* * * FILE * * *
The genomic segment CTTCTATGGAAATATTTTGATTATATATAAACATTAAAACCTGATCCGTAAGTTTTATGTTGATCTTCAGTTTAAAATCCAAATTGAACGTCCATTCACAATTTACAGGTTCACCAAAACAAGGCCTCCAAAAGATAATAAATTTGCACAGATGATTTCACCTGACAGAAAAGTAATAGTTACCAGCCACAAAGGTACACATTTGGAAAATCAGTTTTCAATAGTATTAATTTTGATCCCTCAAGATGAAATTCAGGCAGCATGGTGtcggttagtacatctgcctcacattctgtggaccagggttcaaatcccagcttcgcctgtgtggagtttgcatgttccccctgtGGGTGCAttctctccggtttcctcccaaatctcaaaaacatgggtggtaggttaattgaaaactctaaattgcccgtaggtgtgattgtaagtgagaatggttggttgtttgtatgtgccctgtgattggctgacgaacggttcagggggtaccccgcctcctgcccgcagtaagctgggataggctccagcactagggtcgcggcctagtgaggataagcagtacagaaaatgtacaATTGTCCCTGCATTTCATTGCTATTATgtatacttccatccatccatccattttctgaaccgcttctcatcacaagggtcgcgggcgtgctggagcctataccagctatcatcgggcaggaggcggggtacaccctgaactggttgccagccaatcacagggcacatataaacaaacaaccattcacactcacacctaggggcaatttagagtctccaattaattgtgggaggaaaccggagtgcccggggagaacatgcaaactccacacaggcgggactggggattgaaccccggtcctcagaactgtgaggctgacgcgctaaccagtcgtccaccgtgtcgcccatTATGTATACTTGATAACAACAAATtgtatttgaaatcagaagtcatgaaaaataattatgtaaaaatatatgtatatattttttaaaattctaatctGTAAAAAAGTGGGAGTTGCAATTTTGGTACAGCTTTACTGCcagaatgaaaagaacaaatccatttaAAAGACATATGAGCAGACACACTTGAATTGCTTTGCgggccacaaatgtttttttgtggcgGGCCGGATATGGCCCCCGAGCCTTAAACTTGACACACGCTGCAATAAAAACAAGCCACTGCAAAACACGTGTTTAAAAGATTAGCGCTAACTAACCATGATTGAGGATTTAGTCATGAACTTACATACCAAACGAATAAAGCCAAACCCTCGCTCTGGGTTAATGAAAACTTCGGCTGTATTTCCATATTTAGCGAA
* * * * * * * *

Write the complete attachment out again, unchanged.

The genomic segment CTTCTATGGAAATATTTTGATTATATATAAACATTAAAACCTGATCCGTAAGTTTTATGTTGATCTTCAGTTTAAAATCCAAATTGAACGTCCATTCACAATTTACAGGTTCACCAAAACAAGGCCTCCAAAAGATAATAAATTTGCACAGATGATTTCACCTGACAGAAAAGTAATAGTTACCAGCCACAAAGGTACACATTTGGAAAATCAGTTTTCAATAGTATTAATTTTGATCCCTCAAGATGAAATTCAGGCAGCATGGTGtcggttagtacatctgcctcacattctgtggaccagggttcaaatcccagcttcgcctgtgtggagtttgcatgttccccctgtGGGTGCAttctctccggtttcctcccaaatctcaaaaacatgggtggtaggttaattgaaaactctaaattgcccgtaggtgtgattgtaagtgagaatggttggttgtttgtatgtgccctgtgattggctgacgaacggttcagggggtaccccgcctcctgcccgcagtaagctgggataggctccagcactagggtcgcggcctagtgaggataagcagtacagaaaatgtacaATTGTCCCTGCATTTCATTGCTATTATgtatacttccatccatccatccattttctgaaccgcttctcatcacaagggtcgcgggcgtgctggagcctataccagctatcatcgggcaggaggcggggtacaccctgaactggttgccagccaatcacagggcacatataaacaaacaaccattcacactcacacctaggggcaatttagagtctccaattaattgtgggaggaaaccggagtgcccggggagaacatgcaaactccacacaggcgggactggggattgaaccccggtcctcagaactgtgaggctgacgcgctaaccagtcgtccaccgtgtcgcccatTATGTATACTTGATAACAACAAATtgtatttgaaatcagaagtcatgaaaaataattatgtaaaaatatatgtatatattttttaaaattctaatctGTAAAAAAGTGGGAGTTGCAATTTTGGTACAGCTTTACTGCcagaatgaaaagaacaaatccatttaAAAGACATATGAGCAGACACACTTGAATTGCTTTGCgggccacaaatgtttttttgtggcgGGCCGGATATGGCCCCCGAGCCTTAAACTTGACACACGCTGCAATAAAAACAAGCCACTGCAAAACACGTGTTTAAAAGATTAGCGCTAACTAACCATGATTGAGGATTTAGTCATGAACTTACATACCAAACGAATAAAGCCAAACCCTCGCTCTGGGTTAATGAAAACTTCGGCTGTATTTCCATATTTAGCGAA